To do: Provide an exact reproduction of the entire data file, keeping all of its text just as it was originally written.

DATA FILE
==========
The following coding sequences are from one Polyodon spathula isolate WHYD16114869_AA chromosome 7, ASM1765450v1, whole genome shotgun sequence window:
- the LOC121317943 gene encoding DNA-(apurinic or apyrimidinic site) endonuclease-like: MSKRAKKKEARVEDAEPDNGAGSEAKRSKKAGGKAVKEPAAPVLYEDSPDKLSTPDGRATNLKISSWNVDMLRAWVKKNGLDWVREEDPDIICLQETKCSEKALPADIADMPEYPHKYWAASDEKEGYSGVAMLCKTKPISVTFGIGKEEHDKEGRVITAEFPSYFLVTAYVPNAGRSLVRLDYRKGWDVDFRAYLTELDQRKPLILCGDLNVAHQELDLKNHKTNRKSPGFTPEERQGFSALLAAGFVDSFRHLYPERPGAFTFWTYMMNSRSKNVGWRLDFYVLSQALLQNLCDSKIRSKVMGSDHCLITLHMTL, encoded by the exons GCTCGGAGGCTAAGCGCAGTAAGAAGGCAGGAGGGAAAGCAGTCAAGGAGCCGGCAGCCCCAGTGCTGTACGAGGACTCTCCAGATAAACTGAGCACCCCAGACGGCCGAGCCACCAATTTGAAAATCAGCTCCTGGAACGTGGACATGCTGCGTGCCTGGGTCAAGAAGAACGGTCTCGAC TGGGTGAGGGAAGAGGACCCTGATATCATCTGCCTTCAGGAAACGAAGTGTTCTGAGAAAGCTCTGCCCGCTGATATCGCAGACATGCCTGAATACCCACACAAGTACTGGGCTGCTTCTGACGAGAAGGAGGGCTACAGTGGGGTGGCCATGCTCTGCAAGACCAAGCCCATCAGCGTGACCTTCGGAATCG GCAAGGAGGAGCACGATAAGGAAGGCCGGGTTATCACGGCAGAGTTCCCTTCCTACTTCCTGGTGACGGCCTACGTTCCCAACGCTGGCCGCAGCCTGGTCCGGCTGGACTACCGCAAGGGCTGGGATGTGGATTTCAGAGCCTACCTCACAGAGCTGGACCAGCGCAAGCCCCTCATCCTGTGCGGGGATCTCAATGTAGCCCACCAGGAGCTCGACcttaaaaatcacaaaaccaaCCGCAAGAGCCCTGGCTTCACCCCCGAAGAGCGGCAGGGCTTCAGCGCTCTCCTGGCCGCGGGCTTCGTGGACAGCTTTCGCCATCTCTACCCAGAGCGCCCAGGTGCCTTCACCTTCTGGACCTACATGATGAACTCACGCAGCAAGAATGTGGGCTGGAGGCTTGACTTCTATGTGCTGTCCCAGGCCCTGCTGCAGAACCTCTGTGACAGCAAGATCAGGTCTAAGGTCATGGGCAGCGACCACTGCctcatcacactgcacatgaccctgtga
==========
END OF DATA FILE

The following coding sequences are from one Polyodon spathula isolate WHYD16114869_AA chromosome 7, ASM1765450v1, whole genome shotgun sequence window:
- the LOC121317943 gene encoding DNA-(apurinic or apyrimidinic site) endonuclease-like: MSKRAKKKEARVEDAEPDNGAGSEAKRSKKAGGKAVKEPAAPVLYEDSPDKLSTPDGRATNLKISSWNVDMLRAWVKKNGLDWVREEDPDIICLQETKCSEKALPADIADMPEYPHKYWAASDEKEGYSGVAMLCKTKPISVTFGIGKEEHDKEGRVITAEFPSYFLVTAYVPNAGRSLVRLDYRKGWDVDFRAYLTELDQRKPLILCGDLNVAHQELDLKNHKTNRKSPGFTPEERQGFSALLAAGFVDSFRHLYPERPGAFTFWTYMMNSRSKNVGWRLDFYVLSQALLQNLCDSKIRSKVMGSDHCLITLHMTL, encoded by the exons GCTCGGAGGCTAAGCGCAGTAAGAAGGCAGGAGGGAAAGCAGTCAAGGAGCCGGCAGCCCCAGTGCTGTACGAGGACTCTCCAGATAAACTGAGCACCCCAGACGGCCGAGCCACCAATTTGAAAATCAGCTCCTGGAACGTGGACATGCTGCGTGCCTGGGTCAAGAAGAACGGTCTCGAC TGGGTGAGGGAAGAGGACCCTGATATCATCTGCCTTCAGGAAACGAAGTGTTCTGAGAAAGCTCTGCCCGCTGATATCGCAGACATGCCTGAATACCCACACAAGTACTGGGCTGCTTCTGACGAGAAGGAGGGCTACAGTGGGGTGGCCATGCTCTGCAAGACCAAGCCCATCAGCGTGACCTTCGGAATCG GCAAGGAGGAGCACGATAAGGAAGGCCGGGTTATCACGGCAGAGTTCCCTTCCTACTTCCTGGTGACGGCCTACGTTCCCAACGCTGGCCGCAGCCTGGTCCGGCTGGACTACCGCAAGGGCTGGGATGTGGATTTCAGAGCCTACCTCACAGAGCTGGACCAGCGCAAGCCCCTCATCCTGTGCGGGGATCTCAATGTAGCCCACCAGGAGCTCGACcttaaaaatcacaaaaccaaCCGCAAGAGCCCTGGCTTCACCCCCGAAGAGCGGCAGGGCTTCAGCGCTCTCCTGGCCGCGGGCTTCGTGGACAGCTTTCGCCATCTCTACCCAGAGCGCCCAGGTGCCTTCACCTTCTGGACCTACATGATGAACTCACGCAGCAAGAATGTGGGCTGGAGGCTTGACTTCTATGTGCTGTCCCAGGCCCTGCTGCAGAACCTCTGTGACAGCAAGATCAGGTCTAAGGTCATGGGCAGCGACCACTGCctcatcacactgcacatgaccctgtga